Chlorophytum comosum are commonly known as spider plants due to their leggy foliage and their offspring, called spiderettes. The spiderettes grow from shoots off the mother plant and resemble spiders hanging on a web, usually beginning from a small white flower. These plants are a perennial flowering plant that are native to tropical and southern Africa, however, have also become naturalized in other parts of the world such as western Australia. The long, thin, pointy leaves of this plant are solid green, and can also be variegated with yellow, white, or lighter greens.
Spider plants are considered one of the most adaptable houseplants that are the easiest to grow. These hardy plants can take quite a bit of neglect (although obviously not recommended), which makes them excellent candidates for new plant owners and caretakers. These plants can be kept in low light conditions, although will also thrive in moderate to bright light as well. It is less likely however that the plant will develop the spiderettes in only low or bright sunlight conditions, as it is the seasonal change in light that signals the flowering process. These plants can be watered approximately once weekly to maintain moisture in the soil.
The Zamioculcas zamiifolia, most commonly known as a ZZ Plant, is native to the drought-prone Africa. They grow their shoots from large underground stems called rhizomes which resemble potatoes. Rhizomes store water, which allows the ZZ plants to be resistant to drought (and forgetful owners). The characteristic shiny and laddered leaves of the common ZZ plant are a visually pleasing addition to any office setting.
The complicated scientific name of this plant is not indicative of its care routine, as ZZ plants are very easy to take care of. These plants are popular in office settings as they require very low light, can thrive in fluorescent lighting, and also require very little watering. Generally, you can water these plants every 1-3 weeks, allowing the soil to dry out in between watering.
Succulents & Cacti
If you are lucky enough to have an office with plenty of bright sunlight or a south facing window (they get the most sunlight here in Saskatchewan), then cacti and succulents are a plant-tastic idea! Succulents and cacti are native to desert environments, growing in hot and dry environments with little moisture. There are thousands of different varieties of cacti and succulents, many of which have beautiful colours and even flowers that can brighten up your office space.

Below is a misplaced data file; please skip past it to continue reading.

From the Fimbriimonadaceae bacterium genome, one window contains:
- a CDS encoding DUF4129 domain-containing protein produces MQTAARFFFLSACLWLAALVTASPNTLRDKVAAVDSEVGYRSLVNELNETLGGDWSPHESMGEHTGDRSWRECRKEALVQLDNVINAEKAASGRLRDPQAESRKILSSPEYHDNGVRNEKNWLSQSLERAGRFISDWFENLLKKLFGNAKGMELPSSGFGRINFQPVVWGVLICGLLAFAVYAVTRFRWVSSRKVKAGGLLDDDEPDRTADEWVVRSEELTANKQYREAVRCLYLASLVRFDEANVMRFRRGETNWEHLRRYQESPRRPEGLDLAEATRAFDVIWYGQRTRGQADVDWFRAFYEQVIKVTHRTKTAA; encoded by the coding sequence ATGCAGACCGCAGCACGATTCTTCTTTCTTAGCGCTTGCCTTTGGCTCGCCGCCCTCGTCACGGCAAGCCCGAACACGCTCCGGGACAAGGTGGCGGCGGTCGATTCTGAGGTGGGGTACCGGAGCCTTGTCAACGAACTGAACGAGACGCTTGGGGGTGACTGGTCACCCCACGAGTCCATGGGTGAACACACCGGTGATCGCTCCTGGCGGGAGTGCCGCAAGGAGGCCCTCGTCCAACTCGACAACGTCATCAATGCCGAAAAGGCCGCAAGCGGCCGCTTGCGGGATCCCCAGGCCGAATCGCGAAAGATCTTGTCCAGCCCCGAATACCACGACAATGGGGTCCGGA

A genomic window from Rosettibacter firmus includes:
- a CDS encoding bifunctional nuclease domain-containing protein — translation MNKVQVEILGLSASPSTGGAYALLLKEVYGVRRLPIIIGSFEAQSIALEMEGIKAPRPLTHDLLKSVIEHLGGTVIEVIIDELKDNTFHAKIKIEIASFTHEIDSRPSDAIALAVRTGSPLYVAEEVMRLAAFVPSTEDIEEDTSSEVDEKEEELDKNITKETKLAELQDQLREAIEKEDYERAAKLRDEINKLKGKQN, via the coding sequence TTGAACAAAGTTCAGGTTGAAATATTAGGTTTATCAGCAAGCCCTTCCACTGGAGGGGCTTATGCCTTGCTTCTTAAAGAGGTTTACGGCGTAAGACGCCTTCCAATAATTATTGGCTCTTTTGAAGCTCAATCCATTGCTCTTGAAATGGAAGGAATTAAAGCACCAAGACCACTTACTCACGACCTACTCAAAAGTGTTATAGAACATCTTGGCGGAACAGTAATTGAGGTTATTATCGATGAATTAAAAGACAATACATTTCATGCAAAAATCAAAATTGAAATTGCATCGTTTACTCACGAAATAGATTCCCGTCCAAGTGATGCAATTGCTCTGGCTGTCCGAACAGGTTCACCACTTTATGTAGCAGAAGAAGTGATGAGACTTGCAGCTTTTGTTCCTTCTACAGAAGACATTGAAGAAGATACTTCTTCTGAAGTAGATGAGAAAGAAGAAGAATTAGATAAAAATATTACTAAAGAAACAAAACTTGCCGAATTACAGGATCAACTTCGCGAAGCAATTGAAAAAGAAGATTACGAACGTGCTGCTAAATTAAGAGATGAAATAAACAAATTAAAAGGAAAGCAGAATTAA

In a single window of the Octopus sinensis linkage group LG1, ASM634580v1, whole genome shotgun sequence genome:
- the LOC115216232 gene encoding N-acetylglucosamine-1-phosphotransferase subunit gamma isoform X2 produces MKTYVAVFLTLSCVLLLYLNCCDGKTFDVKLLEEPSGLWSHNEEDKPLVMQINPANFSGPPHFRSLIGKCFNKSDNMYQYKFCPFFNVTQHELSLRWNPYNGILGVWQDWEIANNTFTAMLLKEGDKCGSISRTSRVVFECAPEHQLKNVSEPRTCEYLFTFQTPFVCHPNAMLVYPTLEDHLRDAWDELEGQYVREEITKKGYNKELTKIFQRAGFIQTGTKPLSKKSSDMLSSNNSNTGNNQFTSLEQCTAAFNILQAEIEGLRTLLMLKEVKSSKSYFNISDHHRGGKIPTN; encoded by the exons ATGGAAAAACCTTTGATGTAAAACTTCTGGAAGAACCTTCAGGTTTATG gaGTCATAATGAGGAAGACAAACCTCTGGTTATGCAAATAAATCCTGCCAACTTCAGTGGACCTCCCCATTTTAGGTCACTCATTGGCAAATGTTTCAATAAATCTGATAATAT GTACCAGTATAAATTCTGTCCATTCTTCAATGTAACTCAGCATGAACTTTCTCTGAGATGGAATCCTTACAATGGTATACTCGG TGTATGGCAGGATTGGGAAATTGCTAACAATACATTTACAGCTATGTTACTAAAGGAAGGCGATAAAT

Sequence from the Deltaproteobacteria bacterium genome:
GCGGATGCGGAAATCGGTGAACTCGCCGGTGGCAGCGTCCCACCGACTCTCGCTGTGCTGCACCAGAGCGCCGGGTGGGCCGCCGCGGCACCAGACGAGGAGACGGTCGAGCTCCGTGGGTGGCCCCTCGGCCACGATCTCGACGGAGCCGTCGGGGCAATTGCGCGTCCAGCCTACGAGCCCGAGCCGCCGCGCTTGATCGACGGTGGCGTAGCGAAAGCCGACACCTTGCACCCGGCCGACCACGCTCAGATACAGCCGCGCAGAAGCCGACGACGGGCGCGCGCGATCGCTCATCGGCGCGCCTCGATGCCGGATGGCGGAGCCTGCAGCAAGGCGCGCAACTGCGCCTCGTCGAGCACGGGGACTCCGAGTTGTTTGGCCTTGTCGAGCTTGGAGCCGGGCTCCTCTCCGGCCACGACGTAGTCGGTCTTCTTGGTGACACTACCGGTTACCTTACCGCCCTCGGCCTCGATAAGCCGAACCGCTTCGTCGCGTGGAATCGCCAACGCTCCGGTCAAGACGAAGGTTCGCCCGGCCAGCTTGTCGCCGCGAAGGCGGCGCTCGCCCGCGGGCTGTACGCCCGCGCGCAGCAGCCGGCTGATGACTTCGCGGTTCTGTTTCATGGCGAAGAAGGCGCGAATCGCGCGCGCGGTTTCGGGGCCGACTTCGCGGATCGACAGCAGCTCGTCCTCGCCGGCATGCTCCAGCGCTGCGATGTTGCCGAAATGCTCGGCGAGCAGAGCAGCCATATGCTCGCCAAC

As succulents and cacti are used to desert conditions, this means they are used to A LOT of sunlight, and very little water. Most succulents and cacti will need to be in areas with bright sunlight for an average of 12-14 hours of light a day! Both of these plants store water in their leaves, which makes them very resistant to drought. In fact, overwatering is the most common killer of both succulents and cacti. During the summer they require watering every 1-2 weeks, then drop down to every 3-4 weeks for winter. Ensure the soil completely dries out in between watering, then completely soak the soil when you do water. This watering style replicates the dry desert environment where they go weeks at a time without water, then have a heavy downpour to replenish their water holds.
We’re Rooting for You!
The plants listed above are great starting plants for any new plant parents and are also enjoyable for those with more experience. With simple care tips for each plant anyone can be well on their way to growing healthy plants in the office. It’s also relieving to know that most store bought plants will come with a care-card stuck in the soil which gives the sunlight, water, and fertilizer required to keep that plant happy and alive. Don’t be afraid to take that leaf of faith, we’re rooting for you!
Download our Quick Reference Guide: Plants for the Office which shows a picture of each plant with general care tips including sunlight, watering, and fertilizer.